To compile a program is to convert it from human-readable source code into an executable file. Compiling a program also packages assets like images and icons into the program. It is necessary to compile a program before a computer can run it.

When a developer writes a program, they do so in a programming language designed to be easy for them to write, read, and maintain. However, computers cannot run a program directly from source code — the CPU can only understand instructions in its native, low-level machine language. Compiling a program converts the instructions in the source code into a corresponding set of instructions in machine language, then encodes it into a binary executable file.

Compiling a program translates source code files into an executable file
Compiling a program translates source code files into an executable file

Software development kits (SDKs) include programs called compilers for developers to compile their projects. A compiler converts source code into an executable file for a single operating system and processor architecture at a time — for example, Windows on x86-64 or Unix on ARM64. Some compilers allow a developer to include machine code for multiple architectures in a single file — for example, a universal binary for macOS that can run on both Intel and Apple Silicon processors — by separately compiling for each processor architecture, then combining them into a single packaged executable.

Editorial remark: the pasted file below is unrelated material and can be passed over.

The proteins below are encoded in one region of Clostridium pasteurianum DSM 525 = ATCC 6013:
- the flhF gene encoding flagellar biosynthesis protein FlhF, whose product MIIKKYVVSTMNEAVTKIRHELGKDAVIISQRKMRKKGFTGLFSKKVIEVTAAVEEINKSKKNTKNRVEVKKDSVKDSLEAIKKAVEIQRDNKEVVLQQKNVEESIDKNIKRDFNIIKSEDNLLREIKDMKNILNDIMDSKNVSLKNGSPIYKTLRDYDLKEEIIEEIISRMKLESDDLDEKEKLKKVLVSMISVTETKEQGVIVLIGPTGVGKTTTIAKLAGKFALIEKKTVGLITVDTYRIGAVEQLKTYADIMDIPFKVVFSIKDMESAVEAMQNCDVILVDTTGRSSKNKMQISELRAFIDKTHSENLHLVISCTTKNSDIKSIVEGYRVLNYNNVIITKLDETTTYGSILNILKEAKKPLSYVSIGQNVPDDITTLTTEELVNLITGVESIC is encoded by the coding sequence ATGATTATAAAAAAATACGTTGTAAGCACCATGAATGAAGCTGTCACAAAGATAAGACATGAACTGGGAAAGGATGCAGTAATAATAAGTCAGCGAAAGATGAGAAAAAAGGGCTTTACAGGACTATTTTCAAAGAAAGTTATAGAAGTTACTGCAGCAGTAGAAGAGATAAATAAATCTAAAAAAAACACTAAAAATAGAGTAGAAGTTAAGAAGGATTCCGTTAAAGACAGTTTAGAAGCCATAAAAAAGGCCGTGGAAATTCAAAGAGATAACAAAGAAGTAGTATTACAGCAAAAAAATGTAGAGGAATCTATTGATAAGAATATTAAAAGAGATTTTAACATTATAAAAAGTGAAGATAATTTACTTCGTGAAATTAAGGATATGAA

NOTE: Programming languages that don't require compiling before running are known as "interpreted" languages. Instead, an "interpreter" program translates a program's source code into machine language at runtime. For example, a JavaScript program is not compiled but instead runs through a separate JavaScript interpreter.

Updated March 31, 2023 by Brian P.

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